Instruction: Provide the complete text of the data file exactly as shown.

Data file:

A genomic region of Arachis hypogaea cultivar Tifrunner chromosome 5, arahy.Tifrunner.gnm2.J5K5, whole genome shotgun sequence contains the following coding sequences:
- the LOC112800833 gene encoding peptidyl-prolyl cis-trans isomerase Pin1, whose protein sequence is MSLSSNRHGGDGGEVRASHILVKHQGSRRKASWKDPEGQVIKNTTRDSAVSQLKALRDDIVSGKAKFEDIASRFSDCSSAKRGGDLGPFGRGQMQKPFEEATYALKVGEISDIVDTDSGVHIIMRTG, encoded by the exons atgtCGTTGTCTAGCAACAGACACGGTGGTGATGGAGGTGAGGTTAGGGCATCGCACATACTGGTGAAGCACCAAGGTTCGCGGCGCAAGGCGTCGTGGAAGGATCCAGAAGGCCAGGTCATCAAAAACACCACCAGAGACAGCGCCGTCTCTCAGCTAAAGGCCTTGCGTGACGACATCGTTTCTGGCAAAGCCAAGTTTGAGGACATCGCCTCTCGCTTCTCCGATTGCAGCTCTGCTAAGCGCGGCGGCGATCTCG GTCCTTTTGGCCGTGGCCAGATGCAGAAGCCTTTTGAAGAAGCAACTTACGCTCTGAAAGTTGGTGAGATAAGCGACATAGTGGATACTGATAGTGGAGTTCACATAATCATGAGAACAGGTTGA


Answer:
A genomic region of Arachis hypogaea cultivar Tifrunner chromosome 5, arahy.Tifrunner.gnm2.J5K5, whole genome shotgun sequence contains the following coding sequences:
- the LOC112800833 gene encoding peptidyl-prolyl cis-trans isomerase Pin1, whose protein sequence is MSLSSNRHGGDGGEVRASHILVKHQGSRRKASWKDPEGQVIKNTTRDSAVSQLKALRDDIVSGKAKFEDIASRFSDCSSAKRGGDLGPFGRGQMQKPFEEATYALKVGEISDIVDTDSGVHIIMRTG, encoded by the exons atgtCGTTGTCTAGCAACAGACACGGTGGTGATGGAGGTGAGGTTAGGGCATCGCACATACTGGTGAAGCACCAAGGTTCGCGGCGCAAGGCGTCGTGGAAGGATCCAGAAGGCCAGGTCATCAAAAACACCACCAGAGACAGCGCCGTCTCTCAGCTAAAGGCCTTGCGTGACGACATCGTTTCTGGCAAAGCCAAGTTTGAGGACATCGCCTCTCGCTTCTCCGATTGCAGCTCTGCTAAGCGCGGCGGCGATCTCG GTCCTTTTGGCCGTGGCCAGATGCAGAAGCCTTTTGAAGAAGCAACTTACGCTCTGAAAGTTGGTGAGATAAGCGACATAGTGGATACTGATAGTGGAGTTCACATAATCATGAGAACAGGTTGA